“Fallout 76 Announcement Increases Tourism to West Virginia” – Fallout 76, a massively-multiplayer iteration of the traditionally single-player RPG series, ended up being a massive flop. But it was pretty cool that the game takes place in West Virginia. Recent Fallout installments took place in Las Vegas, Washington, D.C., and (I think) Boston—all interesting settings, but exploring a post-apocalyptic rural area always seemed intriguing. How would South Carolina hold up compared to San Francisco (better, I imagine). Fallout 76 at least promised players the opportunity to explore that question, albeit in an extremely botched way.
“Hustlin’: Minecraft Camp 2019” (and “TBT: Hustlin’: Minecraft Camp 2019“) – Due to my prolonged illness, I had to miss out on my beloved Minecraft Camp this year (and an estimated $1475 in gross earnings—a hard blow to yours portly, so feel free to ease the pain by subscribing to my SubscribeStar page). Minecraft is a fun game—I liken it to LEGOs on a computer—that encourages open-ended exploration and creativity. It has some boss battles, but there are no real objectives; you make your own. Minecraft Camp is always fun for creating little projects and goals for the campers, and my counselors always hide little treasure chests and create “side quests” for the students. It’s a game for young and old alike, and I highly recommend it.
“SimEarth” – I started playing this a few weeks ago (around the time I got sick) using the DOS emulator DOS Box. Like Minecraft, the objectives are pretty open-ended: develop life, guide it to intelligence, then get that intelligence smart enough to vacate so another life-form has a chance to dominate. I found I struggled to develop my planets (although I knew what I was doing as a thirteen-year old, I’ve apparently lost my world-building mojo in the intervening twenty-two years), and that just leaving the simulation to run on its own tended to lead to better results than any fiddling around I did.
That’s it for today. Enjoy a good meal with your dad—and maybe play some games with him.
Apologies for the late post today. I spent the day with my niece and nephews (all under five) playing—and working on this piano:
My family was and is a Nintendo Family. Kids today don’t appreciate the Console Wars, but in the late 80s/early 90s, you pretty much had to pick a side—Nintendo or Sega. You had to make the choice because, outside of some rare exceptions, your family couldn’t afford both. Even if you could, it wasn’t cost-effective: a Nintendo cartridge alone would run maybe $40 or $50 in 1990.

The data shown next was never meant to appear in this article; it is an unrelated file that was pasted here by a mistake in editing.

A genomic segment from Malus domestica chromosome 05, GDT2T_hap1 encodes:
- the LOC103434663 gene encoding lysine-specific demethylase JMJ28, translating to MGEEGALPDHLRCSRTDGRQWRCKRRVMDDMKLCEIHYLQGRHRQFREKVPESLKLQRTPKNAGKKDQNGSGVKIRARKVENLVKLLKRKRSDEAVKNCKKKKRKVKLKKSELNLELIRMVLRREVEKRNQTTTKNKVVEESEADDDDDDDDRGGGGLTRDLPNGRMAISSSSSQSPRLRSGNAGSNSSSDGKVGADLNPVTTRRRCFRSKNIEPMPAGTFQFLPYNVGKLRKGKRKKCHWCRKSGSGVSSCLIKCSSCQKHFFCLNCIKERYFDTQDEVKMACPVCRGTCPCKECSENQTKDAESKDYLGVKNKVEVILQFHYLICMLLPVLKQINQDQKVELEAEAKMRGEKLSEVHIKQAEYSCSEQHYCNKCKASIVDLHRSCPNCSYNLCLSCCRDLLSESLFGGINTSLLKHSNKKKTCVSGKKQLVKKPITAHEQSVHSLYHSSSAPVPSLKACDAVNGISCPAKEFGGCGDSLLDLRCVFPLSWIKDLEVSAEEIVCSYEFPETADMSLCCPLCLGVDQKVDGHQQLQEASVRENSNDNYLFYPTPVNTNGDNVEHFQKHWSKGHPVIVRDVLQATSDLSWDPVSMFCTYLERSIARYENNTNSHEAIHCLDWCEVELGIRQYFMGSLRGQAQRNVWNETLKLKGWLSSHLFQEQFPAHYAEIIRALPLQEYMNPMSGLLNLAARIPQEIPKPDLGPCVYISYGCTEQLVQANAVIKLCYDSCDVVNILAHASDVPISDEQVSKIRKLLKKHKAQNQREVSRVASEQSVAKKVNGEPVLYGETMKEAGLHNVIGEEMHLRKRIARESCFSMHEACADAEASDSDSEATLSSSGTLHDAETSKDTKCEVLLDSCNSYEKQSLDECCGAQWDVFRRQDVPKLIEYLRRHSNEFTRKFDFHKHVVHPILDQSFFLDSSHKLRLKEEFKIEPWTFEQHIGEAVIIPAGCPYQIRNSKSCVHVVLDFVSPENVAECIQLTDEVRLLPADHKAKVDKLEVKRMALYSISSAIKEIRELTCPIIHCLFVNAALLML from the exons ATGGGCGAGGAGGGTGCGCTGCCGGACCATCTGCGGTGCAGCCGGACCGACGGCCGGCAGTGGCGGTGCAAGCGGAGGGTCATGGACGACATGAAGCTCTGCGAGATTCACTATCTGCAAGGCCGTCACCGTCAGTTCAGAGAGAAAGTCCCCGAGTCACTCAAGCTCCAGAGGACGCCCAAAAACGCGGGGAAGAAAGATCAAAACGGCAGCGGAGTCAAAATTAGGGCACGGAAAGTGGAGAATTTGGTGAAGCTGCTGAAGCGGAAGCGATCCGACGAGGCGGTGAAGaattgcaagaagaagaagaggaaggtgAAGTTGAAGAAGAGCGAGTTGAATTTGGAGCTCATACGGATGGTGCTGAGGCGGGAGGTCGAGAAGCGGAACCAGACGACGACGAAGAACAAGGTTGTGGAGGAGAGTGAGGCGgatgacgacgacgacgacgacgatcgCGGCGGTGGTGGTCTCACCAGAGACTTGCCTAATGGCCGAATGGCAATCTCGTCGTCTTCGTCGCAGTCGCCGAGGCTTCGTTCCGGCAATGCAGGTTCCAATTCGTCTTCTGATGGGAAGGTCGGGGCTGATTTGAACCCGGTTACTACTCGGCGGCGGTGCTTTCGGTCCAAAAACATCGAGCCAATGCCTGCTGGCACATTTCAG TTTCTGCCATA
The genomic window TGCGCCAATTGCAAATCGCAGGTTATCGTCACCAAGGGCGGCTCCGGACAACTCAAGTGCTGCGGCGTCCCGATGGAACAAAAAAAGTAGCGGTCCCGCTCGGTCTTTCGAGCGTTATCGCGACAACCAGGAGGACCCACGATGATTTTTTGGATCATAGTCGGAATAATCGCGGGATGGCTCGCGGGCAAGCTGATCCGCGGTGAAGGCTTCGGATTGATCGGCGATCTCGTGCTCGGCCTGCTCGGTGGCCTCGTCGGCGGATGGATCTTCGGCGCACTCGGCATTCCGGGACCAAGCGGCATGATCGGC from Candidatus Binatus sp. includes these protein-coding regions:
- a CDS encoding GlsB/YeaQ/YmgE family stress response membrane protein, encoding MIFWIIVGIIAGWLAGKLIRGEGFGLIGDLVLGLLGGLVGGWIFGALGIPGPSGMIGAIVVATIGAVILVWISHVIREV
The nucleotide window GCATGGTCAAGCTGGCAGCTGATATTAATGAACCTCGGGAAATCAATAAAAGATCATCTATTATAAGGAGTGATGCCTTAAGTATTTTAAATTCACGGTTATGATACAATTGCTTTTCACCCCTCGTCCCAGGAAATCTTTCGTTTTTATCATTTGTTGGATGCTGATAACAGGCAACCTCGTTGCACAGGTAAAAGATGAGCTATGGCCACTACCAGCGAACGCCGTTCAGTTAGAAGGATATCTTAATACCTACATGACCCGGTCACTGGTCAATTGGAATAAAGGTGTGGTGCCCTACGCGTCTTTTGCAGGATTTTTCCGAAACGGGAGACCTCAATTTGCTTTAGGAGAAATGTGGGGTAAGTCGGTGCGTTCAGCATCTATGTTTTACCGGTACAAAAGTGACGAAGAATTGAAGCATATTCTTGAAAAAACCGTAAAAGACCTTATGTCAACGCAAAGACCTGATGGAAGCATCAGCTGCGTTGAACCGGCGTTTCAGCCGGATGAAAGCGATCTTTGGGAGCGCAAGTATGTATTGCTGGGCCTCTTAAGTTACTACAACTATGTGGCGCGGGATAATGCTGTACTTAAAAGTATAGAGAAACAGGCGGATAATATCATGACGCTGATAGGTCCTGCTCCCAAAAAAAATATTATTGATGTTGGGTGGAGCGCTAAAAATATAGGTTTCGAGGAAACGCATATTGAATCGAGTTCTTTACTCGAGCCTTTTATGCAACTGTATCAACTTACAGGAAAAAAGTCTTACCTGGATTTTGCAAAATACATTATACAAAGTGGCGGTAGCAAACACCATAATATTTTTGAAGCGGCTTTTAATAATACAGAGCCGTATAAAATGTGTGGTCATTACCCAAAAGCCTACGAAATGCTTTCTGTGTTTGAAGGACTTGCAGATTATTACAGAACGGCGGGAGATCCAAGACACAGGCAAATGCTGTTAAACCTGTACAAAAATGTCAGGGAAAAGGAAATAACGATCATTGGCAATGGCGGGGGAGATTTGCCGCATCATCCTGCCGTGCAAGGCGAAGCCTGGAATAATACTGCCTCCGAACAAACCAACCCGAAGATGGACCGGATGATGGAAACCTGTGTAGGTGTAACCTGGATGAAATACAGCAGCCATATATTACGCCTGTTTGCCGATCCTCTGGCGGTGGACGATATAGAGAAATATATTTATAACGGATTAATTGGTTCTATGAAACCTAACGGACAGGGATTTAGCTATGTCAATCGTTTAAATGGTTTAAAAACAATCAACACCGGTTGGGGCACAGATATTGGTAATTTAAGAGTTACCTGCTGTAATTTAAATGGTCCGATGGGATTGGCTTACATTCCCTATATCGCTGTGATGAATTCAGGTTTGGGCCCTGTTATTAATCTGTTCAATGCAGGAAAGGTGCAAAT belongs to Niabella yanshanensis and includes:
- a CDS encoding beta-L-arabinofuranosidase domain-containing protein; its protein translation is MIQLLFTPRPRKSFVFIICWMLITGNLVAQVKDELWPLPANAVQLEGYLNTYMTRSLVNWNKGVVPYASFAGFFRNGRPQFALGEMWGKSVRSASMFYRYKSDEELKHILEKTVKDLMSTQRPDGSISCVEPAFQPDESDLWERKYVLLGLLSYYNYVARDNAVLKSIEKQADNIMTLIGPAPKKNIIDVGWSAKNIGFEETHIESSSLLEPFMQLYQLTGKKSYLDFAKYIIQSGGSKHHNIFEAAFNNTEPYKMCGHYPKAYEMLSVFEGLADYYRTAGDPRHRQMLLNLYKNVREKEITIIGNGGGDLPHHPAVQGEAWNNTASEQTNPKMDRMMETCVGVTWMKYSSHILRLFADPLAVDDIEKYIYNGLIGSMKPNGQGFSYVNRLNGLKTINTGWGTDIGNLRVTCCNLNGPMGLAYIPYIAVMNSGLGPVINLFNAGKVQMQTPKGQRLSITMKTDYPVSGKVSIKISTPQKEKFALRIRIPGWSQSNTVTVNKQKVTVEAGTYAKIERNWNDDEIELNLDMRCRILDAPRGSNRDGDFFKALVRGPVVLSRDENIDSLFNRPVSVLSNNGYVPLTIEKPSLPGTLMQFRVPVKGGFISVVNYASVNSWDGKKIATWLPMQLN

So we fell on the Nintendo side (our cool next door neighbors, from Wisconsin, were Team Nintendo, too). Our nerdier-but-still-cool-to-us neighbors across the street were a Sega family. Crossing Ridgemont Drive was like visiting another country that was sort of like your own, but different enough to be noticeable, and to stir up fond feelings for your own tribe—like visiting Canada.
It’s a super belated, super short post this evening. I’m helping out with my niece and nephews as part of an extended goodbye to summer vacation, and the babies have been whisked away to sleep.
Regular programming will resume tomorrow with an edition of TBT. For today, I don’t have much to say. It’s been a fun, tiring time with the little ones, who are big fans of the Nintendo character Kirby. They’ve also recently started watching episodes of Pokémon, and have taken to calling themselves their favorite critter (Vulpix, Pikachu, Oddish, Gloom, and Psyduck seem to be household favorites).
If the SJWs had their way, my niece and nephews would be forced to undergo species reassignment surgery because, at varying points, they have strongly identified as one or multiple of these characters.
Ludicrous, you say? Yes, but when it comes to this gender wackiness, the slippery slope is very real. Why stop at giving a three-year old gender-altering hormones? By that same logic, shouldn’t a three-year old be made into the pocket monster of his or her wildest playtime dreams?
But I digress. I’m looking forward to another couple of days of “funcling”—that is, being a fun uncle—before getting back to the spirited grind of another school year.